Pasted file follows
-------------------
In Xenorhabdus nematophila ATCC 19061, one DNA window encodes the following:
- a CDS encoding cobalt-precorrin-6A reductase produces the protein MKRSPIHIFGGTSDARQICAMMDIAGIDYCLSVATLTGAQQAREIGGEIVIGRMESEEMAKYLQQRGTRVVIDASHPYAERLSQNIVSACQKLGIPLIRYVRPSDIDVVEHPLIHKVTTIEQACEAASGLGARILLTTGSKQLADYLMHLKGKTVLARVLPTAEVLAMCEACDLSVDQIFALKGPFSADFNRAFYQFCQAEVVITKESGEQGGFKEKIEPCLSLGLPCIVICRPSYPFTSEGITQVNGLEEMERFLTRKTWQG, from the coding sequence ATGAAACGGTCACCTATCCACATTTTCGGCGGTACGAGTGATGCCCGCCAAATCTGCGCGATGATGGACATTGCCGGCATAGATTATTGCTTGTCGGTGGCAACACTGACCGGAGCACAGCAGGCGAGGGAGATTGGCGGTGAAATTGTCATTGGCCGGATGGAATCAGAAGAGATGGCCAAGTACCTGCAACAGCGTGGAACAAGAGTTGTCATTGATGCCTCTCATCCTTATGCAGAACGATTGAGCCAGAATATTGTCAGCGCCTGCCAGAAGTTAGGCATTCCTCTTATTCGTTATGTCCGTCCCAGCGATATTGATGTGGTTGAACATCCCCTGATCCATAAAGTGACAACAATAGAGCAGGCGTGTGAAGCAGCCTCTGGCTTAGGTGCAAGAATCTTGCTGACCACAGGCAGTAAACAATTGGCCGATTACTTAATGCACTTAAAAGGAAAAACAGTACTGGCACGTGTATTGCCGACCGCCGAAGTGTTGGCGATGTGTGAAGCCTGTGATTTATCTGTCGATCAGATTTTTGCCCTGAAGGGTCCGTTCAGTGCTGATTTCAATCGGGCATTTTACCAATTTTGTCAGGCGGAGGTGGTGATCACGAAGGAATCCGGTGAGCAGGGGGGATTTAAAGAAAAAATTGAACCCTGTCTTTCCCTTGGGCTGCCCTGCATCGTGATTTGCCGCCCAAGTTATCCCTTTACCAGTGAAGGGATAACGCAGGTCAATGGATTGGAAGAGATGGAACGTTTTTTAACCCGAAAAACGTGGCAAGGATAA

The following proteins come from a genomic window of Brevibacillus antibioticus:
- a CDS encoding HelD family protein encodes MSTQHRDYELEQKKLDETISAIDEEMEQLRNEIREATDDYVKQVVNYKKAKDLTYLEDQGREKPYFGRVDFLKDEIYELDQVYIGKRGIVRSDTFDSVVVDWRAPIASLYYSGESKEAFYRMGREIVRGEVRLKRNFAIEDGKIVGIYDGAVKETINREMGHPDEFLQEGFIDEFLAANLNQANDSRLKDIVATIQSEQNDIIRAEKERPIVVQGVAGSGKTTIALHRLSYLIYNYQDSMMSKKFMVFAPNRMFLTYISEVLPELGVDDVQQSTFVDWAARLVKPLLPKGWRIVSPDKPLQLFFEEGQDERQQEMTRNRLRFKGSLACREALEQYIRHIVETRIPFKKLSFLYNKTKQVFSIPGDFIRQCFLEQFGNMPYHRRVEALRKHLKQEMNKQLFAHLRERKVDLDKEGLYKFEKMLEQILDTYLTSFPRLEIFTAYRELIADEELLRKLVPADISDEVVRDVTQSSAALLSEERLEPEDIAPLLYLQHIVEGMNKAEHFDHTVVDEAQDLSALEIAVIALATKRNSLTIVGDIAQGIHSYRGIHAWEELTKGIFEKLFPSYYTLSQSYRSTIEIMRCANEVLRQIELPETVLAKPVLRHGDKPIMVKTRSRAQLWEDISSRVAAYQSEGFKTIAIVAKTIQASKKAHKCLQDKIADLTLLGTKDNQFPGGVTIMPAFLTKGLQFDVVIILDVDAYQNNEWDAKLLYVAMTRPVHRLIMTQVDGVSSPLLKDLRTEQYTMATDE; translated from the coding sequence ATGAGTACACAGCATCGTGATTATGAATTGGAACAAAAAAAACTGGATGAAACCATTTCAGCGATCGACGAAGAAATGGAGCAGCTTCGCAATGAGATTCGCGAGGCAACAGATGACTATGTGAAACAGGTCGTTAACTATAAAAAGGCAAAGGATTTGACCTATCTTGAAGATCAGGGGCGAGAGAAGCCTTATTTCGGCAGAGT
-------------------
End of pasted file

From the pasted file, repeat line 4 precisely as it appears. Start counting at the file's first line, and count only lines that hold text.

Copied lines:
- a CDS encoding HelD family protein encodes MSTQHRDYELEQKKLDETISAIDEEMEQLRNEIREATDDYVKQVVNYKKAKDLTYLEDQGREKPYFGRVDFLKDEIYELDQVYIGKRGIVRSDTFDSVVVDWRAPIASLYYSGESKEAFYRMGREIVRGEVRLKRNFAIEDGKIVGIYDGAVKETINREMGHPDEFLQEGFIDEFLAANLNQANDSRLKDIVATIQSEQNDIIRAEKERPIVVQGVAGSGKTTIALHRLSYLIYNYQDSMMSKKFMVFAPNRMFLTYISEVLPELGVDDVQQSTFVDWAARLVKPLLPKGWRIVSPDKPLQLFFEEGQDERQQEMTRNRLRFKGSLACREALEQYIRHIVETRIPFKKLSFLYNKTKQVFSIPGDFIRQCFLEQFGNMPYHRRVEALRKHLKQEMNKQLFAHLRERKVDLDKEGLYKFEKMLEQILDTYLTSFPRLEIFTAYRELIADEELLRKLVPADISDEVVRDVTQSSAALLSEERLEPEDIAPLLYLQHIVEGMNKAEHFDHTVVDEAQDLSALEIAVIALATKRNSLTIVGDIAQGIHSYRGIHAWEELTKGIFEKLFPSYYTLSQSYRSTIEIMRCANEVLRQIELPETVLAKPVLRHGDKPIMVKTRSRAQLWEDISSRVAAYQSEGFKTIAIVAKTIQASKKAHKCLQDKIADLTLLGTKDNQFPGGVTIMPAFLTKGLQFDVVIILDVDAYQNNEWDAKLLYVAMTRPVHRLIMTQVDGVSSPLLKDLRTEQYTMATDE; translated from the coding sequence ATGAGTACACAGCATCGTGATTATGAATTGGAACAAAAAAAACTGGATGAAACCATTTCAGCGATCGACGAAGAAATGGAGCAGCTTCGCAATGAGATTCGCGAGGCAACAGATGACTATGTGAAACAGGTCGTTAACTATAAAAAGGCAAAGGATTTGACCTATCTTGAAGATCAGGGGCGAGAGAAGCCTTATTTCGGCAGAGT